Wo Ist Mein Gluck Swien?

January - February 2006

 

I have now lived in Germany for five years. When are you going to visit me?

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Thanks to everyone who has written or called about Buster. I'm really struggling with this. I just cannot get my mind around it. So far, time is not healing. I lost so much more than a dog.

Albi is lonely, and was obviously feeling abandoned by losing Buster and then, in her mind, us, as we went to Jordan just five days later. While she and Buster didn't interact much physically, I realized now that they spent so much of their time watching each other, even competing in small ways, and that anything they did -- eating, laying on a bed, going outside -- was done with a full consciousness of each other. Albi took so many cues from Buster -- even at the end, he decided when it was time for them to be excited about dinner. Now, Albi goes off to sleep in our bedroom in the early evening, almost as though she's trying to hide, so I've been closing the door so she can't go in there unless I'm in there as well. She's now sleeping in the bed in the bedroom at night, which I do like. But all this has reminded me that I've had her just two and a half years, and for shelter dogs, that's still not enough time to absolutely, positively, without-a-doubt, trust someone. We have a lot to work on.

Some of you have expressed confusion that a certain person of German heritage with whom I live who shall remain nameless didn't like Buster. "Hated", might be a better word. So, this is how I've explained it to some of you: It's all down to personalities.

   Albi:
-- GERMAN shepherd mix
-- obviously very intelligent
-- wanting to please
-- doing what she's told
-- stares at this certain person adoringly, nips his hands as though she's giving kisses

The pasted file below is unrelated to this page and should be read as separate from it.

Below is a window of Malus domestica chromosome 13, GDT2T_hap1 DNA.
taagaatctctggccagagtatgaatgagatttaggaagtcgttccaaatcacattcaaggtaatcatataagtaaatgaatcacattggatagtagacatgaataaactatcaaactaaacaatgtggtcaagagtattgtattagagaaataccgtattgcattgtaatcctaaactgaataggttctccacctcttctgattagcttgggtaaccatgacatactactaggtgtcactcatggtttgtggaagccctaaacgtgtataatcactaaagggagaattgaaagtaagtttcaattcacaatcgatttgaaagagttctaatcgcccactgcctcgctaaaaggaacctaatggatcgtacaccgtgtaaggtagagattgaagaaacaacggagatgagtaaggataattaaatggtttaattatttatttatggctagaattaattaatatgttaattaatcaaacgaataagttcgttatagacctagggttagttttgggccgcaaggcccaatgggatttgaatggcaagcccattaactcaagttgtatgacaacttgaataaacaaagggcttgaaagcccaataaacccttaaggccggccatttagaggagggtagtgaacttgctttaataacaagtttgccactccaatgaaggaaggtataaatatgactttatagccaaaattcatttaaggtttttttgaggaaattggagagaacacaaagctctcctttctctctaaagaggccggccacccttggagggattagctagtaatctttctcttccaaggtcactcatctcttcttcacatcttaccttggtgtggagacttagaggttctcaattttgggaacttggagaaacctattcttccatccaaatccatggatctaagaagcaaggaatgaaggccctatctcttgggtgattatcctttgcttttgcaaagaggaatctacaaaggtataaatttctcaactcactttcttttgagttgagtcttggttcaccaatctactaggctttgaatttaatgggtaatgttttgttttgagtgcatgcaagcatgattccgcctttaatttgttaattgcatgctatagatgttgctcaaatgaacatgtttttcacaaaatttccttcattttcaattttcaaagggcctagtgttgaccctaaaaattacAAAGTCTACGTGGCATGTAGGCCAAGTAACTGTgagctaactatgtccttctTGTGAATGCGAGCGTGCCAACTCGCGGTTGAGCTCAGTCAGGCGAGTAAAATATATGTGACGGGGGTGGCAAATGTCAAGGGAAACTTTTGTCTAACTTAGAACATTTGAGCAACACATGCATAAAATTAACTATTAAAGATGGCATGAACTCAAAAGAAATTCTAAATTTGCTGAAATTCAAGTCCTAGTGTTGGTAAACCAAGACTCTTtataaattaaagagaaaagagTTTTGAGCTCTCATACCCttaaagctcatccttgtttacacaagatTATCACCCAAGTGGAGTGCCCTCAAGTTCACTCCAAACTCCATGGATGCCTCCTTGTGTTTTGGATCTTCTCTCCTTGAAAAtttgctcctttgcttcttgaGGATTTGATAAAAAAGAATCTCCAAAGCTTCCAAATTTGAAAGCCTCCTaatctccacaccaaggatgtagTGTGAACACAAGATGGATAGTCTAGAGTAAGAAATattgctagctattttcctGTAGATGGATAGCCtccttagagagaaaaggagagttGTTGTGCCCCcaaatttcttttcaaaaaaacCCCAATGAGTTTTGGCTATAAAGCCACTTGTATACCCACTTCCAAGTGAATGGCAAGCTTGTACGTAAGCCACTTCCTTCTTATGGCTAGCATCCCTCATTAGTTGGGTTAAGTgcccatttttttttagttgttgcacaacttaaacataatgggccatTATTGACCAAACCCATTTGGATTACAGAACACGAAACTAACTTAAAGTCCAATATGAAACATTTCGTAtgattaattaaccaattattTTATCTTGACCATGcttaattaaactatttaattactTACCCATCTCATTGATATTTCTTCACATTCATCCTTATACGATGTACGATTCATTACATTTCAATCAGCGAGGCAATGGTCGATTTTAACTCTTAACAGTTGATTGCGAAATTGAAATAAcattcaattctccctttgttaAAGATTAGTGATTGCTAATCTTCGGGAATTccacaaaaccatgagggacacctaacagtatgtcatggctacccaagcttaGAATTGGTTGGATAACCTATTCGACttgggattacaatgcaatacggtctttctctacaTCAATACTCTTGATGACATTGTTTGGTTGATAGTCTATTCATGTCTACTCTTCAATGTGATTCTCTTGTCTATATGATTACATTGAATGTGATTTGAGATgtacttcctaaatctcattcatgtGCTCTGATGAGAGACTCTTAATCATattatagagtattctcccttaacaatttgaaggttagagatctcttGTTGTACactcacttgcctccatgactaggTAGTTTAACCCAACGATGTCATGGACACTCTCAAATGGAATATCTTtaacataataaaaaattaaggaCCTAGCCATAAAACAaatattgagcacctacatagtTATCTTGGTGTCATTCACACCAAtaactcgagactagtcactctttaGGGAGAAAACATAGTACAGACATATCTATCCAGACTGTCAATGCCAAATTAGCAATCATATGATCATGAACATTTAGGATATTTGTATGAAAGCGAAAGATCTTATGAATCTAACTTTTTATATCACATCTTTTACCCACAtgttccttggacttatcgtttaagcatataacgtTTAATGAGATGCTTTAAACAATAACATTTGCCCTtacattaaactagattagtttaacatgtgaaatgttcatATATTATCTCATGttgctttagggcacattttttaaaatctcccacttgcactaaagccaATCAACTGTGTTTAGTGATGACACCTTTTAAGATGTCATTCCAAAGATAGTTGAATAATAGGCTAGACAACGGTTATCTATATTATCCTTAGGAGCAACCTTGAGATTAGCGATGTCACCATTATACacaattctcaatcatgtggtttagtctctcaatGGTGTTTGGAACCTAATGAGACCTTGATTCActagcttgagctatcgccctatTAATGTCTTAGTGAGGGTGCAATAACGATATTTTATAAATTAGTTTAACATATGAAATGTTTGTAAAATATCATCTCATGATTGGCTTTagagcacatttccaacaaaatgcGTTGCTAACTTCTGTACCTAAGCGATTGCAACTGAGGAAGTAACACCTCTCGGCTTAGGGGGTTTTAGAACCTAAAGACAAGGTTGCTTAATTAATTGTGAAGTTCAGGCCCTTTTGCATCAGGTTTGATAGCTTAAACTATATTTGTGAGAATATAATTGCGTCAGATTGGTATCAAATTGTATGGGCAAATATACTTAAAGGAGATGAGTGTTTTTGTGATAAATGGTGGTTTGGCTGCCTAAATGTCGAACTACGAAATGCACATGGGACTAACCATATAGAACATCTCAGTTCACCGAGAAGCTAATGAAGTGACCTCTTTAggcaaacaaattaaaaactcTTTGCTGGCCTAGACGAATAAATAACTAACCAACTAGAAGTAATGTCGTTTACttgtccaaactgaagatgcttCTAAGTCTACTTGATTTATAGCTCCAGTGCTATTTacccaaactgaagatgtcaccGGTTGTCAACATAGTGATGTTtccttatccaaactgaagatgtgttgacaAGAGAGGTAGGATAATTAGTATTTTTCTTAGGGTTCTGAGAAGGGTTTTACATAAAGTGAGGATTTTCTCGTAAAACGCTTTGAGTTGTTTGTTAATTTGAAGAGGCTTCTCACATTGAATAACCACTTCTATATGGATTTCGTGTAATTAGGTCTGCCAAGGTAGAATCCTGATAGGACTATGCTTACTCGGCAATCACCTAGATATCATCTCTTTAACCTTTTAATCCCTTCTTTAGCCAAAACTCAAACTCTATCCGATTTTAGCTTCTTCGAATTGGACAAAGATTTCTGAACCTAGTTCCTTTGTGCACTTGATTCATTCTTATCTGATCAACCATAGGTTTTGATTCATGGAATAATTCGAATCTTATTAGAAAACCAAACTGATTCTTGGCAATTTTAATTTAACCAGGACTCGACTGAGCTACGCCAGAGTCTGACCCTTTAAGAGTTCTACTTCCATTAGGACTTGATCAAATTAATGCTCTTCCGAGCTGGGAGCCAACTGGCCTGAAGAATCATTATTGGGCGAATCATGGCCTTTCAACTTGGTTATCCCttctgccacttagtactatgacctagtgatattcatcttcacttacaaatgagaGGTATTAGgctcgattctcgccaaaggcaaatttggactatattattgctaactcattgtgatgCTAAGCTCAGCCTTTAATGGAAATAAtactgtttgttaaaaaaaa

-- rarely barks
-- rarely sheds
-- classic dog good looks
   Buster:
-- intelligent, but didn't give a flip if he pleased anyone are not
-- bossy; believed he was in charge (well, wasn't he?)
-- stares at you only if he wants something, like food
-- barked to indicate displeasure at water bowl levels, meal times, where Albi was sleeping, the TV volume, human locations (he didn't like for Stefan to be back in his office -- everyone was supposed to be in the living room) and bed times (he wanted EVERYONE in bed by 10)
-- shed all over the place. Buster was always with you, per hair on your clothes
-- did not look like a classic dog; looked like Snoopy after a nuclear accident.

Germans love *order*. "Alles ordunung" -- favorite German saying. Buster was the anti-German (although all Germans whom we met when we walked adored him).

Erica says, "This Buster is my favorite. I'm president of the Buster fan club."

Kendra says, "Tell [[NAME WITHHELD]] I stuck my tongue out at him and said , Nah, Nah, Nah nah nah."

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Vote for Me

At Lonely Planet, my Blue List:
Doing Good On Vacation in a Developing Country.
Please rate it (I hope highly)!

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BLAWG!!!

Don't you think that's a much better spelling?

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Sudden Blasts from My Twangy Past

Resuming my online stalking of Robbie Fulks, I was beside myself with joy to learn that he will perform this year at the Kilkenny Rhythm and Roots Festival on April 30 and May 1, and then London soon after. So I wrote my friend Kirsty, who books the acts for such, to tell her I'm already making plans to come. And then, ofcourse, I wrote Mr. Fulks with a list of German clubs and begged him to expand his tour. And the very next day, I get an email from fellow Kentuckian and oh-so-very-talented Hayseed, who I met a lifetime ago at Twangfest and SXSW, just saying hi. He's working on a new CD! Hurrah!

Is all this a sign that it's time for me to re-immerse myself in the world of Twang?

Oh, and I've also just learned that Tommy Womack is planning some concerts in England as well. His latest CD has been number one at Miles of Music earlier this year. He's one of the best live performers you will ever see.

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I don't love everything about Europe, and I am sometimes overwhelmed with home-sickness for the USA (particularly the music and food). But I must admit that there are a lot of things that Germany has going for it that I wish, very much, the USA would consider, and that are going to be very hard to leave behind, such as: